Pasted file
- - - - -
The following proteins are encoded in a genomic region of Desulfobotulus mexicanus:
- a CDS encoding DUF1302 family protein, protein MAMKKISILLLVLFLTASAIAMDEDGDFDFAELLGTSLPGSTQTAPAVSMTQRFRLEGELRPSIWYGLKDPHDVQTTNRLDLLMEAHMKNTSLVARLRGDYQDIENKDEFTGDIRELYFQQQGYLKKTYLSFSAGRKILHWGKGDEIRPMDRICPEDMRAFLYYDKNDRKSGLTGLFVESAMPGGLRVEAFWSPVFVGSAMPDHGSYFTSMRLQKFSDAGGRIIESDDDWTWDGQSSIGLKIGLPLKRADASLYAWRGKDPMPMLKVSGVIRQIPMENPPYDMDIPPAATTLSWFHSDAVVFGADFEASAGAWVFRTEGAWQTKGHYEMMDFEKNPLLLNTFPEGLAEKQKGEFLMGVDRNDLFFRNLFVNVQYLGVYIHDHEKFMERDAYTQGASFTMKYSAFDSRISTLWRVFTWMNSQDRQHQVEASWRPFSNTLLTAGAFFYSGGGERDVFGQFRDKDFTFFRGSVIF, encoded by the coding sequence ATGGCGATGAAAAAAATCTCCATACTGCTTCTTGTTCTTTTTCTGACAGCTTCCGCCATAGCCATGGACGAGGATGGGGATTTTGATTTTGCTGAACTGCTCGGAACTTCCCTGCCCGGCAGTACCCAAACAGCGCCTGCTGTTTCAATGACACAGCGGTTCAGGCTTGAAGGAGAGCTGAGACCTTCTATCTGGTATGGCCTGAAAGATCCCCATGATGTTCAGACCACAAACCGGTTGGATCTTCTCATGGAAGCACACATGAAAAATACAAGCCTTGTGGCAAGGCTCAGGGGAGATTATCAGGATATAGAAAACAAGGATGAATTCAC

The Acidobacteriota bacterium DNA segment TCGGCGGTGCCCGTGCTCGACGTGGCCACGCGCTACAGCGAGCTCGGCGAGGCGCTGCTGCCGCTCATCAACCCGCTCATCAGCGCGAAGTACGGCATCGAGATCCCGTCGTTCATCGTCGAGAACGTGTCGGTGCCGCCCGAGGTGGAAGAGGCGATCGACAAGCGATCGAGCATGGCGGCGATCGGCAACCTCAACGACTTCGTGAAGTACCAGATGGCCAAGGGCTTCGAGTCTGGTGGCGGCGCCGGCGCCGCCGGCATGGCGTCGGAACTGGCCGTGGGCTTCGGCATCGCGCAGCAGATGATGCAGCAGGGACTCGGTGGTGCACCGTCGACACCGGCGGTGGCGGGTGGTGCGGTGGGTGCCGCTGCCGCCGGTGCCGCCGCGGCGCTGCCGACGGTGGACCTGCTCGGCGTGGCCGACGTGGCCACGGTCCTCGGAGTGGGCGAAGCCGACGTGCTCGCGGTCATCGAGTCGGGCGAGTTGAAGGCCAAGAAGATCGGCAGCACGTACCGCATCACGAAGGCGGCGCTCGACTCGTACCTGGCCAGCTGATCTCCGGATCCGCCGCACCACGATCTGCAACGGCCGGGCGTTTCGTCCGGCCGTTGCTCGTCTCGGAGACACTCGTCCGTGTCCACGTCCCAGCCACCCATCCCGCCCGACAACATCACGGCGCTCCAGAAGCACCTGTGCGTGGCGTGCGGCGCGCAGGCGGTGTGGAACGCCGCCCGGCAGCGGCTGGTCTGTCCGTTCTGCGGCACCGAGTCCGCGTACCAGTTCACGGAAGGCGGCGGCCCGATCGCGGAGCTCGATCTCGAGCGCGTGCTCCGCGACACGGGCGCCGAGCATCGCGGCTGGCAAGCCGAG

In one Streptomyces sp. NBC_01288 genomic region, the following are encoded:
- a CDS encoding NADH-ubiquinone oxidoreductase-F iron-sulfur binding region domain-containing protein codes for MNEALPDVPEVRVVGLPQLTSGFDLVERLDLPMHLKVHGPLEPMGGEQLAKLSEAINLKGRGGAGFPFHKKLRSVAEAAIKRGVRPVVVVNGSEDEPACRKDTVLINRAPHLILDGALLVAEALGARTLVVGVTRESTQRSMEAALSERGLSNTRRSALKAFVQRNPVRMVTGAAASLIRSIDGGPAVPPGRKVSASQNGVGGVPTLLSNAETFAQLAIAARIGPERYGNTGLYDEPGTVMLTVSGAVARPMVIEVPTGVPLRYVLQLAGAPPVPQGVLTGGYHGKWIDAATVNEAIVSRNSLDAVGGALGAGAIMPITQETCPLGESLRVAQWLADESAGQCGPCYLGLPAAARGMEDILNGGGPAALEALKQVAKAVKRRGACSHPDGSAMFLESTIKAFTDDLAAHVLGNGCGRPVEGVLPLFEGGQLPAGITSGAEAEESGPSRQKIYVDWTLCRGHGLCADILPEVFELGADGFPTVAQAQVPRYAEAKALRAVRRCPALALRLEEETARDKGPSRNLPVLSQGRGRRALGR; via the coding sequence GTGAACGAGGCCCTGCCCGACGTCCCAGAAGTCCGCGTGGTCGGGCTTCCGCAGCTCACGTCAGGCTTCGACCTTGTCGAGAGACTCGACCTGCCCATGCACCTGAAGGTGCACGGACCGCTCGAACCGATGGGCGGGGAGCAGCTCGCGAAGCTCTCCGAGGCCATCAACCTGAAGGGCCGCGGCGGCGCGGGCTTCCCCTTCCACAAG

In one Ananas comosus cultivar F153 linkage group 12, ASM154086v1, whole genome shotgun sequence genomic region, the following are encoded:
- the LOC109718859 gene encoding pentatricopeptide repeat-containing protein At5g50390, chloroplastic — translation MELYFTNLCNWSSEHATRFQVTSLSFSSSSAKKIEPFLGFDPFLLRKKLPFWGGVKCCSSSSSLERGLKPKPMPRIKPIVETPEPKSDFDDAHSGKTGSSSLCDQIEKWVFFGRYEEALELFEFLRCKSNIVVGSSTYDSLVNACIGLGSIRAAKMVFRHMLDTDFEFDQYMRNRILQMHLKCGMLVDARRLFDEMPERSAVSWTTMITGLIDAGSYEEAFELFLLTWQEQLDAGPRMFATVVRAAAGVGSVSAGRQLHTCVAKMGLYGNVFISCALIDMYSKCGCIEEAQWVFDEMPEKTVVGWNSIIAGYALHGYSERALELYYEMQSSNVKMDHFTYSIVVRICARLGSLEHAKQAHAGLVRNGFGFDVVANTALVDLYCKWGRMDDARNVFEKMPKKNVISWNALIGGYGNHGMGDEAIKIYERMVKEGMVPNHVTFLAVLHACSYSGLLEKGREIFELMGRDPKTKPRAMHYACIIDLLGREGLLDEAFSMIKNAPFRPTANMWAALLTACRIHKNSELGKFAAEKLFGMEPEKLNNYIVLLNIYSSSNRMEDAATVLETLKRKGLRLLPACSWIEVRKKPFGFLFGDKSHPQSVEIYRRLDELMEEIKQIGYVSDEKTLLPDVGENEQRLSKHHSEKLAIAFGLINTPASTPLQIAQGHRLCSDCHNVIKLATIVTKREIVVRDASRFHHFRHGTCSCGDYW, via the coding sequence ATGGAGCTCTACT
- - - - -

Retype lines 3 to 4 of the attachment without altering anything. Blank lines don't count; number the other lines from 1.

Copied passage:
The Acidobacteriota bacterium DNA segment TCGGCGGTGCCCGTGCTCGACGTGGCCACGCGCTACAGCGAGCTCGGCGAGGCGCTGCTGCCGCTCATCAACCCGCTCATCAGCGCGAAGTACGGCATCGAGATCCCGTCGTTCATCGTCGAGAACGTGTCGGTGCCGCCCGAGGTGGAAGAGGCGATCGACAAGCGATCGAGCATGGCGGCGATCGGCAACCTCAACGACTTCGTGAAGTACCAGATGGCCAAGGGCTTCGAGTCTGGTGGCGGCGCCGGCGCCGCCGGCATGGCGTCGGAACTGGCCGTGGGCTTCGGCATCGCGCAGCAGATGATGCAGCAGGGACTCGGTGGTGCACCGTCGACACCGGCGGTGGCGGGTGGTGCGGTGGGTGCCGCTGCCGCCGGTGCCGCCGCGGCGCTGCCGACGGTGGACCTGCTCGGCGTGGCCGACGTGGCCACGGTCCTCGGAGTGGGCGAAGCCGACGTGCTCGCGGTCATCGAGTCGGGCGAGTTGAAGGCCAAGAAGATCGGCAGCACGTACCGCATCACGAAGGCGGCGCTCGACTCGTACCTGGCCAGCTGATCTCCGGATCCGCCGCACCACGATCTGCAACGGCCGGGCGTTTCGTCCGGCCGTTGCTCGTCTCGGAGACACTCGTCCGTGTCCACGTCCCAGCCACCCATCCCGCCCGACAACATCACGGCGCTCCAGAAGCACCTGTGCGTGGCGTGCGGCGCGCAGGCGGTGTGGAACGCCGCCCGGCAGCGGCTGGTCTGTCCGTTCTGCGGCACCGAGTCCGCGTACCAGTTCACGGAAGGCGGCGGCCCGATCGCGGAGCTCGATCTCGAGCGCGTGCTCCGCGACACGGGCGCCGAGCATCGCGGCTGGCAAGCCGAG

In one Streptomyces sp. NBC_01288 genomic region, the following are encoded: